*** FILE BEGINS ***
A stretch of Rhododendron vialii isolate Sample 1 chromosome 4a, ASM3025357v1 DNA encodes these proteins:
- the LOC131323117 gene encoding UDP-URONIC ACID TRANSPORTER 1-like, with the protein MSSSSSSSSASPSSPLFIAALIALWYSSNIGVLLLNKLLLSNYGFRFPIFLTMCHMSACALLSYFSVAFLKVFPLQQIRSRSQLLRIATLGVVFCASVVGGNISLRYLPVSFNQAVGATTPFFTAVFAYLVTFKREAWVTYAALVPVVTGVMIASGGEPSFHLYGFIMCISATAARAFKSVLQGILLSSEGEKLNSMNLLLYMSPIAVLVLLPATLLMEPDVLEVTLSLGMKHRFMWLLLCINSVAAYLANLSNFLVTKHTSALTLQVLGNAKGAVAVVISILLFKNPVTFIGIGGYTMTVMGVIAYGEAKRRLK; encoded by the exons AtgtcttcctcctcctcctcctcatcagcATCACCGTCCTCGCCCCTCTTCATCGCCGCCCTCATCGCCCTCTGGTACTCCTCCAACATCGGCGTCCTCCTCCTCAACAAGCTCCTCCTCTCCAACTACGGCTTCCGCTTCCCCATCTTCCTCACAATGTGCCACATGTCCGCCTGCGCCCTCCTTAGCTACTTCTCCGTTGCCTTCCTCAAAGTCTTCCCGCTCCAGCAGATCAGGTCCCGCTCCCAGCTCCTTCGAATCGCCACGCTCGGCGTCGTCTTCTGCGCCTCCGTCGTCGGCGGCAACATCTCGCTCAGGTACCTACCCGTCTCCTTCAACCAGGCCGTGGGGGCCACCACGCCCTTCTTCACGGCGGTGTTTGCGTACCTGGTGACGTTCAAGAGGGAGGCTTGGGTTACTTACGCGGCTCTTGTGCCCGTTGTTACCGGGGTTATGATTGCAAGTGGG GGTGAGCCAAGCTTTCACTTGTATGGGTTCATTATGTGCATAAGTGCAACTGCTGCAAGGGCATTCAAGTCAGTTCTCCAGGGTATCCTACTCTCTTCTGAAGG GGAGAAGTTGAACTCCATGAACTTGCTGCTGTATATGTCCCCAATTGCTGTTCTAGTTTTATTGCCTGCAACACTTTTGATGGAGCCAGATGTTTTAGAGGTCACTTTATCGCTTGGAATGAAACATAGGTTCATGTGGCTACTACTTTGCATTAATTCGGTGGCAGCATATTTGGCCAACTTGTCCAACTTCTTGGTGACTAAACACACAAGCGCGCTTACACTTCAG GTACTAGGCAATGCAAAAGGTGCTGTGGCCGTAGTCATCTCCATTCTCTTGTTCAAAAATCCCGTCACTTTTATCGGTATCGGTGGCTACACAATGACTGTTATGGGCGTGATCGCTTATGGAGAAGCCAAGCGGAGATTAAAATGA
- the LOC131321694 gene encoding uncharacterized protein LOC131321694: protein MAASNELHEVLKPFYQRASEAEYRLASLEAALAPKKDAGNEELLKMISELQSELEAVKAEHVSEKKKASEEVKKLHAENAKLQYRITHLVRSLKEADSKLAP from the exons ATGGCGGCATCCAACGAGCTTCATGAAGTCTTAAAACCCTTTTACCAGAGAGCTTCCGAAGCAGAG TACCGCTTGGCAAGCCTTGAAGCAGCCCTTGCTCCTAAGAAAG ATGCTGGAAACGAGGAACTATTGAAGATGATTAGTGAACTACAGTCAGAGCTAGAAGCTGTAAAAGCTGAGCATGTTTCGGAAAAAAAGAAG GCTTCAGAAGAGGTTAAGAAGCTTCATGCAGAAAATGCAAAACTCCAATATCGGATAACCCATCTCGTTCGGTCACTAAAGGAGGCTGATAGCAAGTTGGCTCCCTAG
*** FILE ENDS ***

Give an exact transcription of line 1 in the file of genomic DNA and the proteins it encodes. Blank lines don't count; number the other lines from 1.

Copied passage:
A stretch of Rhododendron vialii isolate Sample 1 chromosome 4a, ASM3025357v1 DNA encodes these proteins: